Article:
A Melancholy Calculation
Pictured above: Angelus Novus (1920) by Paul Klee
Nothing is too big to fail, including civilizations, and ours is no exception. The decline of the West is historically inevitable, subject to the universal principle of entropy that functions on every plane of natural existence, including the cultural. The agencies by which it works on this level are readily isolated: the endemic vices and pathologies of human nature (greed, resentment, hatred, envy, sloth); the tendency to take for granted the benefits, rights and privileges that have been painfully won in the past and gradually squandered in the present; the eclipse of historical memory and the concomitant exhaustion of mental vigilance. Whether decline can be retarded is, of course, an open question, but one thing is certain: pushback is futile absent the recognition of the symptoms of decay.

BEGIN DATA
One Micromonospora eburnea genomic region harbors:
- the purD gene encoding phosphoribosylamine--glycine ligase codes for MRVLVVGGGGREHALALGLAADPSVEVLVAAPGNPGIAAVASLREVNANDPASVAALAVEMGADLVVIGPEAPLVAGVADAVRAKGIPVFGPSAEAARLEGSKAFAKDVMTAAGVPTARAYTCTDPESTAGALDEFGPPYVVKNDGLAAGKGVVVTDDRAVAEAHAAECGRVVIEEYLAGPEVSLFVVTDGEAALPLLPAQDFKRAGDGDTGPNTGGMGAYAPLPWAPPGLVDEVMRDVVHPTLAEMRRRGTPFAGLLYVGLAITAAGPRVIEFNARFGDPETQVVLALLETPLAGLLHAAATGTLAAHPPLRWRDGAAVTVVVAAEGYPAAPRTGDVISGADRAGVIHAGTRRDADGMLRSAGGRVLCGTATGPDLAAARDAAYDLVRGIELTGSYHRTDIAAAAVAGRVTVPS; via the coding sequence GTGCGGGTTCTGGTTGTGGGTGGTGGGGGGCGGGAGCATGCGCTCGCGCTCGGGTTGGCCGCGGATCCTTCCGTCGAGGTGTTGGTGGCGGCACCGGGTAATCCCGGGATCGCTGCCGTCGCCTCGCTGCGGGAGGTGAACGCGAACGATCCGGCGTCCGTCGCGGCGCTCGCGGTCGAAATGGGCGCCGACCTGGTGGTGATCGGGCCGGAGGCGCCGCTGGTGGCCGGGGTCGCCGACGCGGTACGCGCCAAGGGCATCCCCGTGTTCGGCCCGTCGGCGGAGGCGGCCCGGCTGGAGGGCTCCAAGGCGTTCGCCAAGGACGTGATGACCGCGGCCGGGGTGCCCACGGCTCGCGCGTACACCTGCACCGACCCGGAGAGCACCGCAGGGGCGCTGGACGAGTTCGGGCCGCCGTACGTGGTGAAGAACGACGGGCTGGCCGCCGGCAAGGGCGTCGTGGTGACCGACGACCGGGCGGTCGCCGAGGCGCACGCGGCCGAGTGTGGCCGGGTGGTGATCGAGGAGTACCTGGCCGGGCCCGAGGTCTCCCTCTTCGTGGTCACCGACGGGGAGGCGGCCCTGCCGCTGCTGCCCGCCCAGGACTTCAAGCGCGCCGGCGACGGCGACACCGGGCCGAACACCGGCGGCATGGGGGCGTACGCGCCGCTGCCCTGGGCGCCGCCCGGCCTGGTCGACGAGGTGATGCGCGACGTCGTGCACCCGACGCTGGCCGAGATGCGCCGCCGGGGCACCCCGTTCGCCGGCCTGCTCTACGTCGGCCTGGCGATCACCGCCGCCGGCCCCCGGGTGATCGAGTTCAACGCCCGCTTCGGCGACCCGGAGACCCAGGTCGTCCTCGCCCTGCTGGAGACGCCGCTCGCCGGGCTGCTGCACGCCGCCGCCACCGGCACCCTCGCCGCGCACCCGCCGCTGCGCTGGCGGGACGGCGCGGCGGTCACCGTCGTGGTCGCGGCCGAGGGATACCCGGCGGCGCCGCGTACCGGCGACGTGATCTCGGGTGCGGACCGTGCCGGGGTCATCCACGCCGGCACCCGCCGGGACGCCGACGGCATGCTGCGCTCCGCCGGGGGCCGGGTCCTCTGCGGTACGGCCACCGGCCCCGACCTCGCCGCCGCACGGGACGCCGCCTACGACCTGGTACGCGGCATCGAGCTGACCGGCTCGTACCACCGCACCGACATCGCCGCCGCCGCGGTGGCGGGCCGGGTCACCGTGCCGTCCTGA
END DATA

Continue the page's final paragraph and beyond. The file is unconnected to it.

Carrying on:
Perhaps the most evident sign of civilizational devolution is the inability or unwillingness to acknowledge reality, to come to terms with things as they are, and to oppose the suppression of objectivity and its substitution by fantasy, illusion and wish-fulfillment. The resonating dictum of the pre-Socratic Greek philosopher Parmenides from his fragmentary poem On Nature—variously translated as what is, is, and what is not, is not!—sounds like an empty tautology. But it has relevance for our present historical moment, with respect to the cultural and lexical inversions of contemporary thought and discourse. Apart from its metaphysical implications, which we won’t go into here, the Parmenidean maxim expresses the criterion for survival, the need to separate truth (aletheia) from opinion (doxa) and to recognize things as they are if an individual, a culture, a people is to transact successfully with the existing world. But when thought and action come to be governed by the anarchic principle that what is, is not and what is not, is, a process of social, political and epistemological disintegration invariably sets in. This is the condition in which the West finds itself today.